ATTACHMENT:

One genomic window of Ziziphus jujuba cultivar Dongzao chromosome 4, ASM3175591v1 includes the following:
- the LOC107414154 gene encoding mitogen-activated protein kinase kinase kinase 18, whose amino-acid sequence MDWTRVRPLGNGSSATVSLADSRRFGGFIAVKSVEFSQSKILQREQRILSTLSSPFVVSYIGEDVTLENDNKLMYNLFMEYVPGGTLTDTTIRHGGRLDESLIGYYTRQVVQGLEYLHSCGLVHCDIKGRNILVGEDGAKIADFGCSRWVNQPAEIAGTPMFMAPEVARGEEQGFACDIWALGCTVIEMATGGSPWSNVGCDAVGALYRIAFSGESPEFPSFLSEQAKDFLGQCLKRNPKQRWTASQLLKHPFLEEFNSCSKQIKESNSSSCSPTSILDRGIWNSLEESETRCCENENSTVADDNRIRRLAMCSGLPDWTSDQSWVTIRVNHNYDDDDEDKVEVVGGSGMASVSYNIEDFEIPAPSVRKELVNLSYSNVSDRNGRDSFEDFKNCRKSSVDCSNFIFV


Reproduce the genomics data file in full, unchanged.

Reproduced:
One genomic window of Ziziphus jujuba cultivar Dongzao chromosome 4, ASM3175591v1 includes the following:
- the LOC107414154 gene encoding mitogen-activated protein kinase kinase kinase 18, whose amino-acid sequence MDWTRVRPLGNGSSATVSLADSRRFGGFIAVKSVEFSQSKILQREQRILSTLSSPFVVSYIGEDVTLENDNKLMYNLFMEYVPGGTLTDTTIRHGGRLDESLIGYYTRQVVQGLEYLHSCGLVHCDIKGRNILVGEDGAKIADFGCSRWVNQPAEIAGTPMFMAPEVARGEEQGFACDIWALGCTVIEMATGGSPWSNVGCDAVGALYRIAFSGESPEFPSFLSEQAKDFLGQCLKRNPKQRWTASQLLKHPFLEEFNSCSKQIKESNSSSCSPTSILDRGIWNSLEESETRCCENENSTVADDNRIRRLAMCSGLPDWTSDQSWVTIRVNHNYDDDDEDKVEVVGGSGMASVSYNIEDFEIPAPSVRKELVNLSYSNVSDRNGRDSFEDFKNCRKSSVDCSNFIFV